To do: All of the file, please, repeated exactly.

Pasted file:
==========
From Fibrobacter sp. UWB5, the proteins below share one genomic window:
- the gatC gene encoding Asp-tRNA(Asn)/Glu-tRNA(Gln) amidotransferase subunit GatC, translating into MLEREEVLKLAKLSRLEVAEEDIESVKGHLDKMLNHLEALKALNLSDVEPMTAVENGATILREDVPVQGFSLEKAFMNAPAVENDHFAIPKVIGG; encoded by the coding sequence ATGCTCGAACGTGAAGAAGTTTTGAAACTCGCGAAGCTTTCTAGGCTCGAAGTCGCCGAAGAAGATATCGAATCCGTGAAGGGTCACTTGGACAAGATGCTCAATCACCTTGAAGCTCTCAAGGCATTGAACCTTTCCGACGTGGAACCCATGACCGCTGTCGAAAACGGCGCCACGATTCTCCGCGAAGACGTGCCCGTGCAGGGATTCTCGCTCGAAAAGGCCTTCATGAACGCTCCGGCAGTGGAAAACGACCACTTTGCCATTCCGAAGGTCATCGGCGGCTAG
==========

From Fibrobacter sp. UWB5, the proteins below share one genomic window:
- the gatC gene encoding Asp-tRNA(Asn)/Glu-tRNA(Gln) amidotransferase subunit GatC, translating into MLEREEVLKLAKLSRLEVAEEDIESVKGHLDKMLNHLEALKALNLSDVEPMTAVENGATILREDVPVQGFSLEKAFMNAPAVENDHFAIPKVIGG; encoded by the coding sequence ATGCTCGAACGTGAAGAAGTTTTGAAACTCGCGAAGCTTTCTAGGCTCGAAGTCGCCGAAGAAGATATCGAATCCGTGAAGGGTCACTTGGACAAGATGCTCAATCACCTTGAAGCTCTCAAGGCATTGAACCTTTCCGACGTGGAACCCATGACCGCTGTCGAAAACGGCGCCACGATTCTCCGCGAAGACGTGCCCGTGCAGGGATTCTCGCTCGAAAAGGCCTTCATGAACGCTCCGGCAGTGGAAAACGACCACTTTGCCATTCCGAAGGTCATCGGCGGCTAG